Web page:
As Glinda the Good Witch says in The Wizard of Oz, "It is always best to start at the beginning." So let's take a minute to get a sense of how this system we have in place began a long time ago. It actually started in a very romantic and sometimes mysterious and dramatic place—Italy.
The Birth of the Accountant
The system we use today to track money in business was invented in Italy during the Renaissance. An Italian merchant invented it so that he could easily summarize his results at the end of the day. The system had a simple method of checks and balances to make sure that everything he had recorded was done correctly.
The Italian merchant called his system the double-entry accounting system, and it was very simple to understand. Each and every transaction must balance. The "ins" had to equal the "outs." This is the root of debits and credits that we will talk about in more detail in Chapter 6.
For instance, let's say this merchant sold jewelry. When he sold a piece of jewelry, the jewelry went out of his business. In return something came in— some cash. Through a series of entries in his books, the ins would equal the outs.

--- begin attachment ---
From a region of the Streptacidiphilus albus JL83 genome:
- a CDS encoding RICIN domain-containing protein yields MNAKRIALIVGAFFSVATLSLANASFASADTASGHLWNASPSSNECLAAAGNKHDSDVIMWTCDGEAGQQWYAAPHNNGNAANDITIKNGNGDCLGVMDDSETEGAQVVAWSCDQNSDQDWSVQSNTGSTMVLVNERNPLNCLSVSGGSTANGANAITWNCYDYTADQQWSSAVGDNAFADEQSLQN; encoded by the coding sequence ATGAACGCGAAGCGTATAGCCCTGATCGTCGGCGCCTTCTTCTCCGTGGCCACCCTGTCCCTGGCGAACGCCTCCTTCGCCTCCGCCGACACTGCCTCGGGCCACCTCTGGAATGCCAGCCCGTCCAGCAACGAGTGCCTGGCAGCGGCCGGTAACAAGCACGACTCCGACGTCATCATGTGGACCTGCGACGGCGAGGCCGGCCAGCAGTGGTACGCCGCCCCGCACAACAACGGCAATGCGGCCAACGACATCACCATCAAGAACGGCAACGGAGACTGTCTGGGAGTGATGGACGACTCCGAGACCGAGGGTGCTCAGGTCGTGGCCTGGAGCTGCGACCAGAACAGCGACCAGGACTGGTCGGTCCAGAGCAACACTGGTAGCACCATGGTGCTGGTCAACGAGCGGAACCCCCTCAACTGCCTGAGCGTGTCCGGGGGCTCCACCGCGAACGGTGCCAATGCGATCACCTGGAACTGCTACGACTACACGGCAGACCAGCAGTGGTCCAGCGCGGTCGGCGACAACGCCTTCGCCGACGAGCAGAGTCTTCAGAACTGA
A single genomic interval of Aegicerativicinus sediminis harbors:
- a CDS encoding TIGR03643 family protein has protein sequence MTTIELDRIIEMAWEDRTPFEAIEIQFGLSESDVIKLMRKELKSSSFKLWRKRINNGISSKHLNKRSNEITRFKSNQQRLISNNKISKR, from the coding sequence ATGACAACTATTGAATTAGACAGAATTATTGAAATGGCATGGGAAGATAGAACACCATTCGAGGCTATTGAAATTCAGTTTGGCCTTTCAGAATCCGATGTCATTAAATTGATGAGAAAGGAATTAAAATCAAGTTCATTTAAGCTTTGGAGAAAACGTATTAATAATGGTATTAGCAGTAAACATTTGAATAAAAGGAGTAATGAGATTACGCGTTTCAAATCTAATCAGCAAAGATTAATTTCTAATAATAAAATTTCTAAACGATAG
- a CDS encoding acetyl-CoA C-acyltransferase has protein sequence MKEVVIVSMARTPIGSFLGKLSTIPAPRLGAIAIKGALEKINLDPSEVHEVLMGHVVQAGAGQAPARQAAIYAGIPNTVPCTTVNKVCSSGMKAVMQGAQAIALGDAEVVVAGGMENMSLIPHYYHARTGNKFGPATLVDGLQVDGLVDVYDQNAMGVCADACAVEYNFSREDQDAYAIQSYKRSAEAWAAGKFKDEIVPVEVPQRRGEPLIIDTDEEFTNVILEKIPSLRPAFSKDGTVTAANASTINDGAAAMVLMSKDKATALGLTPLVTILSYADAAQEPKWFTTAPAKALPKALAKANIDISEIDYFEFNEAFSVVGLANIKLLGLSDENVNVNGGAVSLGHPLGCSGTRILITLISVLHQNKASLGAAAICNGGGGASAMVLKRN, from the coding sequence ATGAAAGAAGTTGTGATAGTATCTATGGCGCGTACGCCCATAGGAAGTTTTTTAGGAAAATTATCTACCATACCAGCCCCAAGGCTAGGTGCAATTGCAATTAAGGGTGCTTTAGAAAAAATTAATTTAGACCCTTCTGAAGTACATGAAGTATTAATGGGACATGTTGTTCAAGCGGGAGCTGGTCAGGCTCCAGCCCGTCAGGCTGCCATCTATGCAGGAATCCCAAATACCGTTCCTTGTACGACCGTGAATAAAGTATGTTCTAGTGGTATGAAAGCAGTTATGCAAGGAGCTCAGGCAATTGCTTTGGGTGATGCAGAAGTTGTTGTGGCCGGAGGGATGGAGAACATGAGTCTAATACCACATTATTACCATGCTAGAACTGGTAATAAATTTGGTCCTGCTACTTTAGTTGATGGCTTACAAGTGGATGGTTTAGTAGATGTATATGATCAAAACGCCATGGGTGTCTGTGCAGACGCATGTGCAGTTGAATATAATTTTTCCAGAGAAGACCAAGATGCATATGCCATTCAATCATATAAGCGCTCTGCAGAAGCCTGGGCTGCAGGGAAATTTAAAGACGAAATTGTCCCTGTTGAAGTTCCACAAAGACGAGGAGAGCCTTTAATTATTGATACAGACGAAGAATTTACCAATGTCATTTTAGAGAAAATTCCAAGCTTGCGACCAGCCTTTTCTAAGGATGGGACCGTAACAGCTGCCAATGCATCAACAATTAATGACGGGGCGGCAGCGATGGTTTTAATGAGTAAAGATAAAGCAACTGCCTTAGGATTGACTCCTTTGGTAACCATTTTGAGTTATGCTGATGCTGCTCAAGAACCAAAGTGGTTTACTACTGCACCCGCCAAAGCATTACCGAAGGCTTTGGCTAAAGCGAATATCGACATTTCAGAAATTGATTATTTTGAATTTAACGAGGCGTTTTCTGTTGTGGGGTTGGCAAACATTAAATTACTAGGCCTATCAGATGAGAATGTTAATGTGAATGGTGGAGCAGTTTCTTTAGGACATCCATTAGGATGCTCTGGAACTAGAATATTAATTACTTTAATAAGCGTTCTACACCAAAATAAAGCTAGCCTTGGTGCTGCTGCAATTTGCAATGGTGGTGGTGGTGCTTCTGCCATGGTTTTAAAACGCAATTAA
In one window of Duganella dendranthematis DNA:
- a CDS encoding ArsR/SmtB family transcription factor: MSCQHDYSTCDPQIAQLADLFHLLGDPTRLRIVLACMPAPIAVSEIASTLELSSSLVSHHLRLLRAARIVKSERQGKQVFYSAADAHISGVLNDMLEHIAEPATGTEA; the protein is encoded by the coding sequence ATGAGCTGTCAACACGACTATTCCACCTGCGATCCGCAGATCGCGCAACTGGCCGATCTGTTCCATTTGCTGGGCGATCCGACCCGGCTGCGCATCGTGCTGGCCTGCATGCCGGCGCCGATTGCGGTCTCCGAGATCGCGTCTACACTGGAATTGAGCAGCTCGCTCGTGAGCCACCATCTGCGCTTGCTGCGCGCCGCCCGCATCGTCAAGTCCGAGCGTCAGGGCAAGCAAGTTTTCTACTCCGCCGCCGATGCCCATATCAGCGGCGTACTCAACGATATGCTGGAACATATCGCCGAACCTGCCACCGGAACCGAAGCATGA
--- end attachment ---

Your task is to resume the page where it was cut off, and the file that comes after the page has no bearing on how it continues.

With this system, the merchant could make sure that every transaction was recorded completely because the books had to balance. If the books didn't balance, the merchant knew that he had missed something.
This system also was useful in that it posted the information to discrete accounts or categories that could be summarized at the end of the day. The merchant could look at his cash account category and see how much cash he had brought in that day; he could look at his jewelry inventory category to see how much jewelry he had left to sell. All very convenient.
This system was so convenient and useful that the merchant decided to share it with his friends. His friends liked it, and because Italy was a trade center, soon businesses all over the world were using the system. (Don't ask me what they were doing previous to this; I imagine just keeping a list of cash on long sheets of parchment.)
But the folks who were the most excited about this new system were the lenders—the banks and financiers who gave merchants money to expand their businesses. Before this system, the banks and financiers had to rely on subjective information to decide who to loan money to. They made decisions based on family reputation, where they lived, or what kind of carriage they drove. Now they could decide based on some real hard data.
The only problem is that everyone's data looked a little different because they all used different rules. They chose how to treat a transaction according to how good it made their books look.